One thing I’ve been noticing more and more while teaching and speaking at these workshops, is that people have long timelines for their tiny house journeys.

I definitely think everyone should follow their own path and work within a time frame that suits their unique situation and life story. I’m all about marching to the beat of your unique drum!

That being said, I heard a lot of the same thing at the most recent workshop we spoke and taught at. We asked the group, “When do you plan to move into a tiny home?” and went around the room hearing answers.

“Five years”

“Ten years”

“6 years – when my kids are moved out!”

People were at the workshop, getting all hyped up, learning awesome new skills, and gaining knowledge and momentum – but that wouldn’t be put into action for another five to ten years.

Hmm, I thought, that seems like a lot of planning.

But then I thought about me, a few years ago.

See, I had a five year plan. I was 18 and I was going to save up all my money for five years, I was going to purchase the “vintage trailer of my dreams” – which at the time was an Airfloat.

I wanted something in the 25 foot long range (OMG can you imagine? I’m so glad I didn’t go that big haha).

I don’t think I quite understood just how expensive those rare beauties really are! In my mind, I would have my own place to park it, my own land with my own garden, and everything would happen at exactly the right time just the way I’d planned it all out.

Then, my entire five year plan of saving/researching/designing and planning went out the window when the COMET Camper (originally just a scrappy little 1969 Avalon) landed in my proverbial lap.

At 3 AM on a Tuesday morning (I’m not kidding – it was really that early and crazy), my friend from NYC dropped off what would become the COMET Camper and told me to do whatever I wanted to with it. I figured I’d sell it and use the money to put towards my imaginary “dream camper” – you know, stick to the plan.

Turns out, that scrappy little trailer WAS my dream camper, I just had to let the opportunity take shape and realize it’s potential.

Here’s the thing:

I’m really glad that the camper I live in now ended up in my driveway at 3 AM on a Tuesday 5 years ago, instead of 5 years in the future.

I’m glad because even though at the time it wasn’t in my “life plan” and that really freaked me out, I probably would have waited and waited and postponed making my major life change into camper life much longer than I had even planned. And since taking the leap, you know I can tell you it’s the best freaking thing that’s ever happened!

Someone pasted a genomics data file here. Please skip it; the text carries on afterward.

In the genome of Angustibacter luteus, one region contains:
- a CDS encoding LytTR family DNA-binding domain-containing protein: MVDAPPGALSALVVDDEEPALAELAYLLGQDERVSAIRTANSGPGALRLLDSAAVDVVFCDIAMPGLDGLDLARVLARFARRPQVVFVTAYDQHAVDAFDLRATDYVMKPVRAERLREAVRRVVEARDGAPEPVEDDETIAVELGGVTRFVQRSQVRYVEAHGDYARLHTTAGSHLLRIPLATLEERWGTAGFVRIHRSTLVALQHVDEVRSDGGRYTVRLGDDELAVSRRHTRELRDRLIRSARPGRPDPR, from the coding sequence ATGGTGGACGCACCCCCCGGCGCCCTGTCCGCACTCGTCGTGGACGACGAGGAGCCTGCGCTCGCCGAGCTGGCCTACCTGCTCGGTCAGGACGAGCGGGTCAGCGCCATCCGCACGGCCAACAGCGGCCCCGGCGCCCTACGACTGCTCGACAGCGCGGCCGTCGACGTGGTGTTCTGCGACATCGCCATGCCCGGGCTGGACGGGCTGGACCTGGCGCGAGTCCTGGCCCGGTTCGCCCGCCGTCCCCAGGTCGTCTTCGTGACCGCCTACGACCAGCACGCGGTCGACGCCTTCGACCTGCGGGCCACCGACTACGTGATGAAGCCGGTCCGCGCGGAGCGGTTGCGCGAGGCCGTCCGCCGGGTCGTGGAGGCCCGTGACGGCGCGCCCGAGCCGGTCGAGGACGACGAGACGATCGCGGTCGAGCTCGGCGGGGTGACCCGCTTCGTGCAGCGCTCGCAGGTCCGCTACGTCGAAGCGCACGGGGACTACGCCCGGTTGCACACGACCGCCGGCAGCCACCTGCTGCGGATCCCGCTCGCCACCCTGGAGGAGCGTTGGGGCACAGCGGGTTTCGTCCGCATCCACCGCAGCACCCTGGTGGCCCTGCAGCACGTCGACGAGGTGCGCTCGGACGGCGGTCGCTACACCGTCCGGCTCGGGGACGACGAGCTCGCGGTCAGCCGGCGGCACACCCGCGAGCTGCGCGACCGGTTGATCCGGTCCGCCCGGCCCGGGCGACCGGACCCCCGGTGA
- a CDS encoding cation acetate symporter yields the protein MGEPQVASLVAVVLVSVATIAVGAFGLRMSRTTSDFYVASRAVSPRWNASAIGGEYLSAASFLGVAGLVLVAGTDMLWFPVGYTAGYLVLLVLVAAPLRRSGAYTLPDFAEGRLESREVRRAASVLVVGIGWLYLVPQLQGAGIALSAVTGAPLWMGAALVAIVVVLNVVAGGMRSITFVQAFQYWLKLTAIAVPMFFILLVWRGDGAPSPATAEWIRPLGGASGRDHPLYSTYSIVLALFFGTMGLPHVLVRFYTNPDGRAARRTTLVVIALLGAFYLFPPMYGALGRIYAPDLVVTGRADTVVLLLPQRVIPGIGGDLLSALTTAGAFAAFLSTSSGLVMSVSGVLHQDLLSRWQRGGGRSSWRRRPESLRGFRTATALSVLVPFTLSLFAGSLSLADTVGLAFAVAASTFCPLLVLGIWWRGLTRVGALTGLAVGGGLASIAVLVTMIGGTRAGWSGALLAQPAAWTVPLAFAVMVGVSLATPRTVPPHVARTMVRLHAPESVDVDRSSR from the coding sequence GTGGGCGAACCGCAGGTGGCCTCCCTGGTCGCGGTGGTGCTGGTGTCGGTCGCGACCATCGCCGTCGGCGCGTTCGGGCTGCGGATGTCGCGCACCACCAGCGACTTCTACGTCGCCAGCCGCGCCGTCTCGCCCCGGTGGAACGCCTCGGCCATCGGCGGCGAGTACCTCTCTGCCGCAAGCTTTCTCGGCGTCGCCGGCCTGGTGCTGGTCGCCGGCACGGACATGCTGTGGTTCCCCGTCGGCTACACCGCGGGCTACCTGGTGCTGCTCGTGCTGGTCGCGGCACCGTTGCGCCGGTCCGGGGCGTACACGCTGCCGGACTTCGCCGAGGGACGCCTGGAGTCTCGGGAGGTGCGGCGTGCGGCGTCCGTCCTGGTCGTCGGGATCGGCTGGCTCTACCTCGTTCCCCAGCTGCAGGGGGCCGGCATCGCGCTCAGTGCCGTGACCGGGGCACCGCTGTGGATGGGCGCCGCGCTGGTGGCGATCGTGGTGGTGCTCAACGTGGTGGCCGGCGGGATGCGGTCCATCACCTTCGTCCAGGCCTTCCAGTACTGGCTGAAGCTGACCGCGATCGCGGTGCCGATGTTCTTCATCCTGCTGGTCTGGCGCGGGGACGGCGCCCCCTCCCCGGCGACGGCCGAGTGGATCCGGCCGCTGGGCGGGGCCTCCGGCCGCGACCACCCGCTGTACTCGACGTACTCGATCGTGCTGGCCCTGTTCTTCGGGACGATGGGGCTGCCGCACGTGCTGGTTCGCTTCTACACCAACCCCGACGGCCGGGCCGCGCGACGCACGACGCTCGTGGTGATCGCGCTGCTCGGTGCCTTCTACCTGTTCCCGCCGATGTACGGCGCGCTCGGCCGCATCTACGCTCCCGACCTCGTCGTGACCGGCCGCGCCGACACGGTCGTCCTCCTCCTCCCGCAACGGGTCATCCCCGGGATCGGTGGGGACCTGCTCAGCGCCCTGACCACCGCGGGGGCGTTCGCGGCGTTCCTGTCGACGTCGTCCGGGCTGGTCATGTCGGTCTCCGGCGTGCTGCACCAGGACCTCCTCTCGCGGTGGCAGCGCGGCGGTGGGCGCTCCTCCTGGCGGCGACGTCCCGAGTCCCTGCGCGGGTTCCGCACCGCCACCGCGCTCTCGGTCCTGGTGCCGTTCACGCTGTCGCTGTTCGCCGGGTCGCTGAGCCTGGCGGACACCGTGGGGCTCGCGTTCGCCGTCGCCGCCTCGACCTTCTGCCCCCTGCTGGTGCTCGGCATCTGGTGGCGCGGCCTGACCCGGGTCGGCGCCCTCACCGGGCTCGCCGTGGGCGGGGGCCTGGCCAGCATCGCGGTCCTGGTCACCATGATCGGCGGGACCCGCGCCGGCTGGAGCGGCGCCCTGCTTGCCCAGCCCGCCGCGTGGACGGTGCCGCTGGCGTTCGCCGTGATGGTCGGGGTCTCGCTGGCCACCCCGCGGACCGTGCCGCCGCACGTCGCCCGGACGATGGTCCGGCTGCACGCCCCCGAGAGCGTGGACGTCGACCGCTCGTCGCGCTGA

There’s no perfect time, and the sooner you get started, the better. That’s why we’ve put together the Virtual Tiny House Workshop. So you can get started now, take some action steps, and stop waiting.

We made it super affordable so that you don’t have to save up for years  to attend, and you can start sooner rather than later.

Planning is good – trust me I believe in good planning. Planning can lead to a lot of good stuff! Planning is smart.

But don’t be afraid of opportunity. Remember that it will NEVER be “the right time”, and there will ALWAYS be reasons (excuses) not to dive head-first into a new lifestyle and new way of living.

Things will never be “perfect” – so roll with it and if something amazing comes your way, allow yourself to say yes and let it work itself out.

If you’re ready to start taking those steps now, Dan Louche and I are excited to be bringing you the first and only Virtual Tiny House Workshop, called “Design/Build/Downsize”. We’ve got 8 trainings and lessons, step by step tutorials, live discussions and Q & A sessions, and more.

You can see the entire curriculum and register here >>>

We hope to see you there!

Latest Tiny House

We just completed our latest tiny house for a young couple in Gainesville FL. This house was by far our most complicated build with many custom built-in’s and some unique options.

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The owner plans to build a deck in the front the length of the house. The large window is an accordion window which fully opens up and will provide a nice opening, joining the inside and the outside areas.